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Veteran manager Tony LaRussa proved analytics play a much bigger role in Major League Baseball than they should. He also showed he has pretty good job security as skipper of the Chicago White Sox.

If LaRussa wasn’t fired for Thursday’s out-of-this-world-ridiculous decision, he’ll likely be around for a while. It has to rank right up there with the most boneheaded decisions by an MLB manager in recent memory. It very well could have cost the White Sox the game, but it certainly cost the 77-year-old LaRussa some credibility.

The game seems to have passed Tony LaRussa by

Manager Tony LaRussa of the Chicago White Sox walks back to the dugout after a mound visit during an MLB game against the Toronto Blue Jays at Rogers Centre on June 2, 2022, in Toronto, Ontario, Canada. | Vaughn Ridley/Getty Images.

LaRussa has long been considered a top manager in the game. He’s a four-time Manager of the Year and a three-time World Series champion. He’s managed over 5,300 regular-season games and has 2,847 wins in his 35-year career.

Experience isn’t the problem for LaRussa. The game has simply passed him by.

LaRussa began managing in 1979 with the Chicago White Sox. He won his first World Series in 1989 as manager of the Oakland Athletics. He did well without the in-depth analytics taking over today’s game.

Thursday’s move against the Los Angeles Dodgers, however, went beyond analytics. LaRussa took overthinking to another level.

With Freddie Freeman on first base and the Dodgers ahead 7-5 in the top of the sixth inning, White Sox pitcher Bennett Sousa faced Trea Turner with two outs. After a called strike and a foul ball, Freeman took second on a slider that got away from Sousa. With the count 1-2, LaRussa called for Sousa to intentionally walk Turner.

That’s right. With a 1-2 count, LaRussa told Sousa to put Turner on base. Max Muncy then came to the plate and smacked a three-run home run to give the Dodgers a 10-5 lead. LA held on for an 11-9 victory.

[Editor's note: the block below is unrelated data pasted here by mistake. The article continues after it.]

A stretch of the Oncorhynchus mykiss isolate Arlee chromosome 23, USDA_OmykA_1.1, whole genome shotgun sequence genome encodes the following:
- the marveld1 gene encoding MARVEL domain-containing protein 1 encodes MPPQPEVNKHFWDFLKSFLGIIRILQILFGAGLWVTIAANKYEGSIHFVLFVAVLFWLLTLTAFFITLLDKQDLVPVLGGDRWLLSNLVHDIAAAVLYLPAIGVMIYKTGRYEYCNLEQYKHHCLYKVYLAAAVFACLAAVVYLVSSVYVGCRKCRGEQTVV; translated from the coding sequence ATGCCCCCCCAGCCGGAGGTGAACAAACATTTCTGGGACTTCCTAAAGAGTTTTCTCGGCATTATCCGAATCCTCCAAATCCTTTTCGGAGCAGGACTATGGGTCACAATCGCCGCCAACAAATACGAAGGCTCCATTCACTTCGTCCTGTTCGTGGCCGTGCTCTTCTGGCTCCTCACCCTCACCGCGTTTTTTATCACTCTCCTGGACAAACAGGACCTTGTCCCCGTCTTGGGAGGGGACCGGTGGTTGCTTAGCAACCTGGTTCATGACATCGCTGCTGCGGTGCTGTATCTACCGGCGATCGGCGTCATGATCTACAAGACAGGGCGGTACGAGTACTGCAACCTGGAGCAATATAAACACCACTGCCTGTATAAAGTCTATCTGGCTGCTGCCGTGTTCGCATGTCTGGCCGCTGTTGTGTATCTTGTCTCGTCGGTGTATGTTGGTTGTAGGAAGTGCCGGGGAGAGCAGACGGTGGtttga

LaRussa’s explanation was as laughable as the move


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Turner is a great hitter, but he’s not hitting .850. Sousa had him in a 1-2 hole, yet LaRussa played the analytics game while outthinking himself to no end.

Is there some question about whether that was a good move or not?” LaRussa said, per Jack Baer of Yahoo! Sports.“You know what he hits against left-handed pitching? With 0-1 or two strikes, you know what he hits? You know what Muncy hits with two strikes against left-handed pitching? Is that really a question? Because it was 1-2?

“We had an open base and Muncy happened to be the guy behind him and that’s the better matchup. If somebody disagrees, that’s the beauty of this game. Welcome to it. That wasn’t a tough call.”

It certainly wasn’t a tough call. It was a dumb one. It’s not even the fact Muncy homered that made people question the decision. Eyes rolled well before Muncy stepped to the plate.

LaRussa wasn’t done explaining.

“Turner, with no strikes, one strike or two strikes, is very dangerous and especially against (left-handed pitching). If (Dodgers catcher Will Smith) was hitting behind him, it would have been a different thing. But Muncy’s there, it’s an easy call for me. If (Sousa) gives up a hit there, I’d be walking into the lake or something because that would have been stupid.

“I don’t get surprised too often, but that one — does anyone in this room really think we should have gone after Turner? No chance.

LaRussa’s had his moments in the sun. He’s had a heck of a career, but now it’s time for him to ride off into the sunset.